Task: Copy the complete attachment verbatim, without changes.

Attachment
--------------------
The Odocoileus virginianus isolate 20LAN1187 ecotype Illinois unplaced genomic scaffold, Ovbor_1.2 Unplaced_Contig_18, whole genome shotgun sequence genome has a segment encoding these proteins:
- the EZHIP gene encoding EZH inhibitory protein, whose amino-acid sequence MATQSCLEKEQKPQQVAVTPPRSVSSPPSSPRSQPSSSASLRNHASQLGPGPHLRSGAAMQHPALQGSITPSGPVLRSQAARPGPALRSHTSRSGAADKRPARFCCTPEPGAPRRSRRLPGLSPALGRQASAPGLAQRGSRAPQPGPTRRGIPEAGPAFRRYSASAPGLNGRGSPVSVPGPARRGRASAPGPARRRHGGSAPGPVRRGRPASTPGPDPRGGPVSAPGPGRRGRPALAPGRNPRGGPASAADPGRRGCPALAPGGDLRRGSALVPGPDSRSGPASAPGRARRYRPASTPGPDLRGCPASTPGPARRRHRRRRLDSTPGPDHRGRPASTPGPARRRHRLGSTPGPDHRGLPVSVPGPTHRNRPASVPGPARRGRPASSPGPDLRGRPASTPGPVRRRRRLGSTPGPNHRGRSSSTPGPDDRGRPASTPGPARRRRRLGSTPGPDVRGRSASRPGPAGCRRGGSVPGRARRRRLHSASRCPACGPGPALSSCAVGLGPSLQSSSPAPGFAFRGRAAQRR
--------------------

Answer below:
The Odocoileus virginianus isolate 20LAN1187 ecotype Illinois unplaced genomic scaffold, Ovbor_1.2 Unplaced_Contig_18, whole genome shotgun sequence genome has a segment encoding these proteins:
- the EZHIP gene encoding EZH inhibitory protein, whose amino-acid sequence MATQSCLEKEQKPQQVAVTPPRSVSSPPSSPRSQPSSSASLRNHASQLGPGPHLRSGAAMQHPALQGSITPSGPVLRSQAARPGPALRSHTSRSGAADKRPARFCCTPEPGAPRRSRRLPGLSPALGRQASAPGLAQRGSRAPQPGPTRRGIPEAGPAFRRYSASAPGLNGRGSPVSVPGPARRGRASAPGPARRRHGGSAPGPVRRGRPASTPGPDPRGGPVSAPGPGRRGRPALAPGRNPRGGPASAADPGRRGCPALAPGGDLRRGSALVPGPDSRSGPASAPGRARRYRPASTPGPDLRGCPASTPGPARRRHRRRRLDSTPGPDHRGRPASTPGPARRRHRLGSTPGPDHRGLPVSVPGPTHRNRPASVPGPARRGRPASSPGPDLRGRPASTPGPVRRRRRLGSTPGPNHRGRSSSTPGPDDRGRPASTPGPARRRRRLGSTPGPDVRGRSASRPGPAGCRRGGSVPGRARRRRLHSASRCPACGPGPALSSCAVGLGPSLQSSSPAPGFAFRGRAAQRR